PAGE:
Charlie being off this week, our focus has been 110% on his needs. After the very full day that was Wednesday, we decided a quieter, home-based Thursday was in order. Charlie slept in (almost till 8.30—well, a lot later than 4.30am). He did walks and bike rides; we went too many times to the convenience store. Around noontime, Charlie put on his swimsuit and announced that he was going to sit in the white car.

Due to impending thunderstorms, Jim and I figured that Thursday was not a beach day.  We talked a little about going tomorrow (i.e. Friday, today) but not a lot in Charlie's presence. Charlie tends to hear the words ('beach,' 'ocean') that stand out to him, and 'we'll go to the beach tomorrow' can be hard to grasp when you've already got the boogie board in the back of the car. 

But then Charlie came back into the house and said he wanted to put his shorts on. 

We proceeded to go on a living driving tour of the Bergen County town where Jim went to high school. Charlie said a lot of 'I want' 's on the way back and was ok when we said we'd get him something once we were closer to home. He asked for a burrito and, quite to his delight, we got him one (and my dad added an order of guacamole to have at home, but Charlie ate it in the car) (nah, my dad didn't mind at all).

And we were glad to have a quieter day if not exactly a 'day off.' 

We do always have to be 'on' around Charlie. Seeing him sparkling on the merry-go-round Thursday, able to do things he'd never been able to on his own—sure most kids do get on the merry-go-round horses by themselves at a much younger age; the things is, Charlie did it, Charlie can do it—just being with Charlie: It really is a beautiful payback. 

For us, enough.

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Comments
4 Responses to “Payback”
  1. Linda says:

    Charlie is really growing and changing. This is an exciting year as he figures it all out more and more each day. Thrilling.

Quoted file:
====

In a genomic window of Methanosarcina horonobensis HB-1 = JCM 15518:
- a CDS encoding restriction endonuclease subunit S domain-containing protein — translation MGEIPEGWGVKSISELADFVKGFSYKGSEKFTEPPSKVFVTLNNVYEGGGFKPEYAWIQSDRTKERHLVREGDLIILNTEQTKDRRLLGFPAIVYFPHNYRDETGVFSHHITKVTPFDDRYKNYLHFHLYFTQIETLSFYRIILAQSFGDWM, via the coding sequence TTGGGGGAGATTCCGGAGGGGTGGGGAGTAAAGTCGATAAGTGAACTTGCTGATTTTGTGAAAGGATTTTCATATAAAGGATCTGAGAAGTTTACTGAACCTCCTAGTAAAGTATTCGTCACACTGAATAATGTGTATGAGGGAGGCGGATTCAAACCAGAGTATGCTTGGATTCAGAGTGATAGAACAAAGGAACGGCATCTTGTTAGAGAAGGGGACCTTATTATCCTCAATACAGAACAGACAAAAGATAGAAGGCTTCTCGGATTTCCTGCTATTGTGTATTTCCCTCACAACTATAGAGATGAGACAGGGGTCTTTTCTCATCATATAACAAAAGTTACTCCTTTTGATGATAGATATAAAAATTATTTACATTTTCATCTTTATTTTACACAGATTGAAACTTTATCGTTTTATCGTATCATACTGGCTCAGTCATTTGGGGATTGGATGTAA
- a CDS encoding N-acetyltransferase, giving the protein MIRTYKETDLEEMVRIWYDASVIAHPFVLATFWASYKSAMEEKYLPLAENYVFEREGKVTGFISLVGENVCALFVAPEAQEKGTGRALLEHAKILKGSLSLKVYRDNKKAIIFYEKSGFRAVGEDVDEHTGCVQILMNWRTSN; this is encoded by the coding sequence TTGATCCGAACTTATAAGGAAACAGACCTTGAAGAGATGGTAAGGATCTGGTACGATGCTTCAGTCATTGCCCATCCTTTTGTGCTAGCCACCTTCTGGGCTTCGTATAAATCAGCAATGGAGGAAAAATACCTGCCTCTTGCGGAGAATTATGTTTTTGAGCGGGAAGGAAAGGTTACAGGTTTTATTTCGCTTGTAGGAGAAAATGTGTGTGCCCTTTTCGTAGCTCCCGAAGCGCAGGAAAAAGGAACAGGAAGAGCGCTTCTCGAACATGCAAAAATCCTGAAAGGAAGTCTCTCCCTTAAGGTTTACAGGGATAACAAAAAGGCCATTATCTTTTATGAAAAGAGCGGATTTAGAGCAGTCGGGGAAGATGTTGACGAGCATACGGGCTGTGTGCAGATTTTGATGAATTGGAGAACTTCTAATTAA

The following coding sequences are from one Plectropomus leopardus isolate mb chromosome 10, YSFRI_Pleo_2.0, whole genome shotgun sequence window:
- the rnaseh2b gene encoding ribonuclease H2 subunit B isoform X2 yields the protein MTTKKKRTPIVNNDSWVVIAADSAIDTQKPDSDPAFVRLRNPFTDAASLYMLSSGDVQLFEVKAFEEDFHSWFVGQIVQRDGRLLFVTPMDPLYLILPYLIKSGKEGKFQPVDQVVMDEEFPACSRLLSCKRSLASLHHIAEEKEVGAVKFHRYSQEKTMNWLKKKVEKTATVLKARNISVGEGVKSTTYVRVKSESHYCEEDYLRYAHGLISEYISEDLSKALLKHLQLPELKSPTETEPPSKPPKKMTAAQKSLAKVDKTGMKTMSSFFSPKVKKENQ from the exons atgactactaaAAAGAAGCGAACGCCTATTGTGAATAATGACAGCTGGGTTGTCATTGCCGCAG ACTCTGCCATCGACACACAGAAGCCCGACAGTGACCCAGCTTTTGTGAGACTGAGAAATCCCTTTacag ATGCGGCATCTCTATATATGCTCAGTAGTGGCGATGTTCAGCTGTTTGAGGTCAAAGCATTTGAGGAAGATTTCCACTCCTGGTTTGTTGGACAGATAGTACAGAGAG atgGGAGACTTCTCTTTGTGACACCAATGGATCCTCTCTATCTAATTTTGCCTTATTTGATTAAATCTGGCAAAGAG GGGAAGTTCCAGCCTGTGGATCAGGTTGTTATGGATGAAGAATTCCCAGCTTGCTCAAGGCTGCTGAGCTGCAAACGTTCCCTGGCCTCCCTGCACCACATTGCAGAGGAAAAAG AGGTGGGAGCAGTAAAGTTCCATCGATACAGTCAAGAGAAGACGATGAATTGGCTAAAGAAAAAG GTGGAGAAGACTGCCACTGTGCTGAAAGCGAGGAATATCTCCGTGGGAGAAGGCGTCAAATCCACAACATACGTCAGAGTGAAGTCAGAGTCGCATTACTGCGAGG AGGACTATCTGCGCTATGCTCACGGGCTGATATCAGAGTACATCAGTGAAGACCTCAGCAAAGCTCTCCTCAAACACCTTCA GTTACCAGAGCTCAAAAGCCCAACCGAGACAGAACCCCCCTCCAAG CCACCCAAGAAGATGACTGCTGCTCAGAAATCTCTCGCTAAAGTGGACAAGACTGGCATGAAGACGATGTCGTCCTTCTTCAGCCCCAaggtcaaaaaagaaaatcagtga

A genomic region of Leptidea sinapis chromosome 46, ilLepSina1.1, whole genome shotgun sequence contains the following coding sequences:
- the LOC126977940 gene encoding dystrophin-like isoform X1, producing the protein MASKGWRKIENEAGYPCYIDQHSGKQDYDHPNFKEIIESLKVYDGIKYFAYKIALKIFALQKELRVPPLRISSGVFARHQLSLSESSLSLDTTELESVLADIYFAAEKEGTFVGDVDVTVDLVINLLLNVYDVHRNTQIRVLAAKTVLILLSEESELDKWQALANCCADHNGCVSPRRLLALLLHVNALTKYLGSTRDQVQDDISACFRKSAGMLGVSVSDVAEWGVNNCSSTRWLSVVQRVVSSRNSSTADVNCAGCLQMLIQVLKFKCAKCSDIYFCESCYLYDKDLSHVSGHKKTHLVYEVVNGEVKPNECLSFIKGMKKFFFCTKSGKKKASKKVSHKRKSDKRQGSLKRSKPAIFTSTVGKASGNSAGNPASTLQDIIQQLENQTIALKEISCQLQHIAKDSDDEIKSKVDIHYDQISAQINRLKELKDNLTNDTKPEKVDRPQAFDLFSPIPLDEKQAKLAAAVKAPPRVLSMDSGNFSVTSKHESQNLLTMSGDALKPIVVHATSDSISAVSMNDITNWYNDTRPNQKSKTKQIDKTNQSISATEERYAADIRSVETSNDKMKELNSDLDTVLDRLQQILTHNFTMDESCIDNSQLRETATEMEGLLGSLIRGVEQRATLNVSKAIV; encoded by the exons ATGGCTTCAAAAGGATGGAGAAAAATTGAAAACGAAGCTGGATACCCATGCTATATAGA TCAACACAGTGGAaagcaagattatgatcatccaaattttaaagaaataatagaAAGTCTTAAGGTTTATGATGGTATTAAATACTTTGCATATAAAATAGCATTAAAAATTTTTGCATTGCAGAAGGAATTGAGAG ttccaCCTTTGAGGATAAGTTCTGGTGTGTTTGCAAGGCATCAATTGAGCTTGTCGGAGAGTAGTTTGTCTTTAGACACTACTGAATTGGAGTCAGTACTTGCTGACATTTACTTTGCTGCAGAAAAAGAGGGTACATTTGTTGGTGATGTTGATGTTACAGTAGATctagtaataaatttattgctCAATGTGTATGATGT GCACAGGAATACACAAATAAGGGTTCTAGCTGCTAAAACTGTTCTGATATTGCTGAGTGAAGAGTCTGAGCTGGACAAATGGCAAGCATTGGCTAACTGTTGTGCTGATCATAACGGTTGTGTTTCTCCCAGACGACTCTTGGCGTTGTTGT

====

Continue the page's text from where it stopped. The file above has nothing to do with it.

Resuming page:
Thank you for writing.

  2. Leila says:

    I think the fathers make sacrifices in their jobs/careers too, but the study just reflects the reality of a majority of men having higher-paying or more stable jobs than their wives, hence the decision tending to be the mom leaving the job or reducing hours rather than the father. It doesn’t always happen that way in all households of course.

  3. autismvox says:

    Perhaps it might be of interest to find out how many fathers of autistic kids decided not to work to be the stay at home dad……

  4. Melanie says:

    I have been fortunate to have a contract position with my former company, and it seems to provide just enough $ to help with the “Oh No!” household events. If my project team needs something, they email it over, I do it while my son is in school or sleeping at night, and I send it back. They know when I’m usually available, but have been great about respecting the need to put therapy sessions and school meetings first. For 6 years it’s worked really, really well, and I am very grateful! This also allows me to keep at least a small portion of my career alive. To Leila’s point, my husband chose (a long time ago) to take a path within the company that allows him more active parenting time. Yes, this does reduce long-term career options, but we’d made that decision before autism ever entered our world. I think his greatest sacrifice came when he had to stay in a painful work situation for a while because we were afraid to jeopardize our health insurance. I would bet that sort of situation happens a lot with special-needs families. If one is able to get health care that includes a unique child, then leaving that group insurance situation is a scary proposition!